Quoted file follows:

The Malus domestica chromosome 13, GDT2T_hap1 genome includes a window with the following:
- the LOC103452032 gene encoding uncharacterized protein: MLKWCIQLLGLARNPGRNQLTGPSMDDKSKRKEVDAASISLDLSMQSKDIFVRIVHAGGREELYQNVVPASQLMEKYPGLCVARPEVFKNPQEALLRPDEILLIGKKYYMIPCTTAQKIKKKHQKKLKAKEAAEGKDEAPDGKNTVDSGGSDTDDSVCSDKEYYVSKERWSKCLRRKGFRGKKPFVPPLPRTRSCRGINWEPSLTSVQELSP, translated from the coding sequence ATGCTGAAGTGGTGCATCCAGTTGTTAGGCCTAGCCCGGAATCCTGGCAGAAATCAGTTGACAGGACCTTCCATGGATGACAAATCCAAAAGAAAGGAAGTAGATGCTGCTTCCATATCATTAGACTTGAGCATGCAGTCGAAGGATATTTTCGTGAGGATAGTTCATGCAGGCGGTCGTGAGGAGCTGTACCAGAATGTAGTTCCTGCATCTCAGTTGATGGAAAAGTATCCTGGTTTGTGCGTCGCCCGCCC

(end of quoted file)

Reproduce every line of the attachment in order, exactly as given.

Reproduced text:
The Malus domestica chromosome 13, GDT2T_hap1 genome includes a window with the following:
- the LOC103452032 gene encoding uncharacterized protein: MLKWCIQLLGLARNPGRNQLTGPSMDDKSKRKEVDAASISLDLSMQSKDIFVRIVHAGGREELYQNVVPASQLMEKYPGLCVARPEVFKNPQEALLRPDEILLIGKKYYMIPCTTAQKIKKKHQKKLKAKEAAEGKDEAPDGKNTVDSGGSDTDDSVCSDKEYYVSKERWSKCLRRKGFRGKKPFVPPLPRTRSCRGINWEPSLTSVQELSP, translated from the coding sequence ATGCTGAAGTGGTGCATCCAGTTGTTAGGCCTAGCCCGGAATCCTGGCAGAAATCAGTTGACAGGACCTTCCATGGATGACAAATCCAAAAGAAAGGAAGTAGATGCTGCTTCCATATCATTAGACTTGAGCATGCAGTCGAAGGATATTTTCGTGAGGATAGTTCATGCAGGCGGTCGTGAGGAGCTGTACCAGAATGTAGTTCCTGCATCTCAGTTGATGGAAAAGTATCCTGGTTTGTGCGTCGCCCGCCC